Ed Jewett
04-24-2010, 12:40 AM
I surely appreciate the tie-in, and the issue of thread, forum and server space management belongs with management, but what struck me was what appeared to be a cover-up after a cover-up. We have the concept of boosting or jump-starting the propaganda, bouncing or trampolining the propaganda, etc. But to beat the non-public investigators to the punch by digging up the handless body buried in a nameless grave and submitting it to an autopsy (which is, as we know, essentially destructive of evidence no matter what the findings and process) was a little much. Sometimes the cover-up becomes a crime in and of itself, and sometimes it is so outrageous... well, here it has already generated articles and books. At the rate we are going, we are going to have to do some fund-raising for a Deep Politics library and archival system that would be worthy of a major building, campus and site.

Anyway, whatever you do, thanks for doing it. :beer:

Ed Jewett
12-09-2010, 10:03 PM
Dan Battaglia and Preston Randolph, Truthout:

"The Eighth Amendment in the US Constitution prohibits, among other things, cruel and unusual punishment of prisoners. This prohibition is the grounds for a lawsuit filed by federal inmate #89637-132, Leonard Peltier, who is considered by many worldwide to be a political prisoner. In 1977, Peltier was sentenced to two consecutive life terms for the deaths of two FBI agents on the Pine Ridge Reservation in South Dakota and remains incarcerated to this day, despite the fact that all evidence in his conviction has been debunked and proven fabricated."

Read the Article (http://org2.democracyinaction.org/dia/track.jsp?v=2&c=kcbSX4p%2BHKAf%2Fj6m1y8PCBGnUApKwNzv)

Charles Drago
12-09-2010, 11:31 PM
From fifteen months ago, I reiterate:

Leonard Peltier will die in prison because the war being waged by the United States of America against the tribal peoples of this continent is a spiritual war -- ancient, Manichean, pitiless.

To release my brother Leonard is to admit to the lie.

The lie upon which this abomination has been erected.

Until we confront this reality, all the parole hearings from here to eternity will not free his body.

His great soul, however, soars as an eagle soars.

Hoka Hey!

Ed Jewett
08-03-2011, 05:28 PM
14 July 2011
Updated: 18 Jul 2011 at 6:28 a.m. (Central)

On June 27, the 66-year-old Leonard Peltier was thrown in "The Hole" at USP-Lewisburg where he purportedly will stay for the next six months. According to what is currently known, Leonard's cell was searched that day. A guard allegedly was shocked by a wire(s) in the cell, placed there a long while ago by one of Leonard's former cellmates. The guard claimed "assault" (apparently he didn't know better than to touch an electrical wire). Leonard wasn't present during the search, having already been removed to "The Hole".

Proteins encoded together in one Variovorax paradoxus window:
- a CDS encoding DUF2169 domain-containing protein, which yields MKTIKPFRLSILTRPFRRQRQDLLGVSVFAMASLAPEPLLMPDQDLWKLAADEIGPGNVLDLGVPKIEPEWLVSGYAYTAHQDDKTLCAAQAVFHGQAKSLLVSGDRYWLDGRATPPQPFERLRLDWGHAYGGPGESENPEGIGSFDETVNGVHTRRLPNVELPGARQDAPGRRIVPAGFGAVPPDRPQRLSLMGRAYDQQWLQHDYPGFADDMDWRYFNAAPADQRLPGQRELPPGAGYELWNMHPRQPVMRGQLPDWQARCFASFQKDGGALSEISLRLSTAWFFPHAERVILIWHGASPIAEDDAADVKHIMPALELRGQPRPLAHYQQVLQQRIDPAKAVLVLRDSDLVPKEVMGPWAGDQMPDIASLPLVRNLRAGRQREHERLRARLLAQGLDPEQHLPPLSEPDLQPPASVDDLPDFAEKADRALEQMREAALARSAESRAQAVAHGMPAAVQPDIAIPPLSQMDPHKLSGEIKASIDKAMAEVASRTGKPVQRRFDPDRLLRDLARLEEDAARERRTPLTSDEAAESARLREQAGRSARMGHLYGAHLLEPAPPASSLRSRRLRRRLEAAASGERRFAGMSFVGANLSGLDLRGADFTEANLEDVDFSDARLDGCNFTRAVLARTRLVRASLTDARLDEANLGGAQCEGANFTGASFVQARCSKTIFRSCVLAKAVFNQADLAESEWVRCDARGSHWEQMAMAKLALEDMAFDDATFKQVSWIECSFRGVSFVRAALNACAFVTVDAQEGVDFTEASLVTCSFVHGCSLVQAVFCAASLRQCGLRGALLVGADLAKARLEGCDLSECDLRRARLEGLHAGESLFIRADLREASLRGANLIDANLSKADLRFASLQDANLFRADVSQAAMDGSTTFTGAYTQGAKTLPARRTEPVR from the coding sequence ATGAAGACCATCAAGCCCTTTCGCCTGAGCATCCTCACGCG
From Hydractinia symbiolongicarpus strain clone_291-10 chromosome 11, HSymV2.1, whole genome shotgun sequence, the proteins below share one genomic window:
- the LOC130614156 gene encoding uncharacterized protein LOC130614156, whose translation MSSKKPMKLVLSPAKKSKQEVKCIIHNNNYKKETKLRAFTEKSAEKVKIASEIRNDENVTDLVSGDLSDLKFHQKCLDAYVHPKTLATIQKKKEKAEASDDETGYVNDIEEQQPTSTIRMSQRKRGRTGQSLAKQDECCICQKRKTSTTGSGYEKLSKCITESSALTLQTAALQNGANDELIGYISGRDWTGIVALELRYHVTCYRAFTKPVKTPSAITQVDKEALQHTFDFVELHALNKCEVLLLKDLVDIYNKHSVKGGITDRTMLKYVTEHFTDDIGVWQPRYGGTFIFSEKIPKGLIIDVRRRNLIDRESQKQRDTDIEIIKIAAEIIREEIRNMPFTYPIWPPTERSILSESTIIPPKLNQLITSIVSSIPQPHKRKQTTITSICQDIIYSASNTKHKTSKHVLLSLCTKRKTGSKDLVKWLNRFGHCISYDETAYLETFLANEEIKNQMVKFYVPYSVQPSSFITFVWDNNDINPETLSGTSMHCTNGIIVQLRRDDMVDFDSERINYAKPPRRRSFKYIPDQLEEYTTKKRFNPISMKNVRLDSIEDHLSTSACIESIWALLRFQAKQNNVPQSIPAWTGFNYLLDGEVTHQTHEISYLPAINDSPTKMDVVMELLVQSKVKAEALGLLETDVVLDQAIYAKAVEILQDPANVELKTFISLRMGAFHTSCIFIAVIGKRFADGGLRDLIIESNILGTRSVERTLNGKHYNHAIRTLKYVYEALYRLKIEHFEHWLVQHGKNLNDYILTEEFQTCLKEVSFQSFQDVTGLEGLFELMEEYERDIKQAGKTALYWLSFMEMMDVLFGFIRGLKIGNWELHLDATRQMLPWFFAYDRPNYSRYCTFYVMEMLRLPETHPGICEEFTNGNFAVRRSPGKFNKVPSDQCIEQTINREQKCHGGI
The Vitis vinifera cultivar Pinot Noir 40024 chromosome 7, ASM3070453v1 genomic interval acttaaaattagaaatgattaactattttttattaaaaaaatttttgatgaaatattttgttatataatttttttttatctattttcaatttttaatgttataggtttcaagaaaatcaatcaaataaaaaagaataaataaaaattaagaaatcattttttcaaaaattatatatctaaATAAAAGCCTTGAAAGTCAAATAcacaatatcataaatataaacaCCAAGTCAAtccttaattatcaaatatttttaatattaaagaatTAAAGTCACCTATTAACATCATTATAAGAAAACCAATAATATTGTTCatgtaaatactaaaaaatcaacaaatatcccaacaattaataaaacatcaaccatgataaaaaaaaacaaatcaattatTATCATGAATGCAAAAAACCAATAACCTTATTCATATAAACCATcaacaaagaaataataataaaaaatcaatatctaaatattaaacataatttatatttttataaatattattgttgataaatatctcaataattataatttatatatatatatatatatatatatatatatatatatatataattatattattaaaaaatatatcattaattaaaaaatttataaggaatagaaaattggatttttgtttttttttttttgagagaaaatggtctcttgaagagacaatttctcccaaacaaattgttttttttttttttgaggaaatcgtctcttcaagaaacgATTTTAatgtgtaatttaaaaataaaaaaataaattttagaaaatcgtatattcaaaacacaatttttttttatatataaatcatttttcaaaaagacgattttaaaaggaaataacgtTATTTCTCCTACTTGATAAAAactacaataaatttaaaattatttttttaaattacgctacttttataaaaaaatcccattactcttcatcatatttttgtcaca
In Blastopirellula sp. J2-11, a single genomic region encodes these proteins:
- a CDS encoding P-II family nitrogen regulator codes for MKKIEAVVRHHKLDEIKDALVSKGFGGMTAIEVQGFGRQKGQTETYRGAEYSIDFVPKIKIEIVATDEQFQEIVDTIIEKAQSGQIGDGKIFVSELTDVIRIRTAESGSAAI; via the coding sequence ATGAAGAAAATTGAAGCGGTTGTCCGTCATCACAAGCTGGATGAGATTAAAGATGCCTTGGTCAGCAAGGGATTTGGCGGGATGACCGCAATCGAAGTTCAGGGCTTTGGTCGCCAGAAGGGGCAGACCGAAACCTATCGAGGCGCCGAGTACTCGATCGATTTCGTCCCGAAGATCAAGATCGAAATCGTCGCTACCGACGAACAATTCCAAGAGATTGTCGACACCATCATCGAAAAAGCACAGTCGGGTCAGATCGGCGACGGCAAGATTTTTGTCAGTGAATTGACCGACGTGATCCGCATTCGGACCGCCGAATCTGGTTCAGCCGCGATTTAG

Click on the below images to read the official Incident Report. Please note that the prison failed to detect the money sent to Leonard by a supporter and now blames Leonard for being in possession of the 20£ note. Also please note the placement of the wires in the cell as described by the guard. Leonard does not sleep on the top bunk and while the guard indicates that Leonard currently does not have a cellmate, it is also true that Leonard has had a cellmate in that particular cell from time to time.

Download (PDF)

Attention Supporters: For information on what you can and cannot send to Leonard Peltier, click here.
The BOP's disciplinary procedures do not allow for legal representation for an accused prisoner. A prisoner is tried, convicted, and sentenced without due process. Prison authorities claim that thorough, professional investigations are conducted in such instances, but the cards are stacked against a prisoner when a guard is involved because the statement of a guard is always given more weight.

Further, the culture inside is one of collective or group punishment. Every prisoner, that is, is deemed responsible for the actions of another prisoner.

Leonard is no stranger to "The Hole." In the 1980s, at USP-Marion, Leonard and others protested their ill treatment by prison authorities, including infringement of Native prisoners' religious rights. This led to the infamous lock down of the prison that persists to this day. Sadly, Marion has become a model within the federal prison system despite these conditions being widely considered inhumane: life in a six by eight foot cell for 23 to 24 hours a day and no human contact allowed. Leonard served 18 months in "The Hole" at Marion and was often severely beaten. The isolation alone was torture. Leonard wrote his name on the cell floor during those dark days so that when the cell door was opened and a shaft of light filled the cell, he could read what he had written and remember who he was.

Leonard was imprisoned at USP-Leavenworth when a riot occurred there on July 5, 1992. A race-related incident, Leonard and other Indigenous prisoners were trapped in the auditorium where the riot occurred. At Leonard's direction, the Indigenous prisoners gathered together away from the melee and didn't participate in the resulting violence. He was thrown in "The Hole," then too--falsely accused of having participated in and perhaps instigating the riot.

Friends and supporters, in the spirit of the promise of justice for all, we must liberate Leonard Peltier. Call the BOP to protest the prison’s actions against Peltier. Please send e-mails, write letters and call BOP every single day. Solitary confinement is torture. Tell the BOP that the world is watching and we’re horrified by its inhumane treatment of prisoners, in general, and Leonard Peltier, in particular.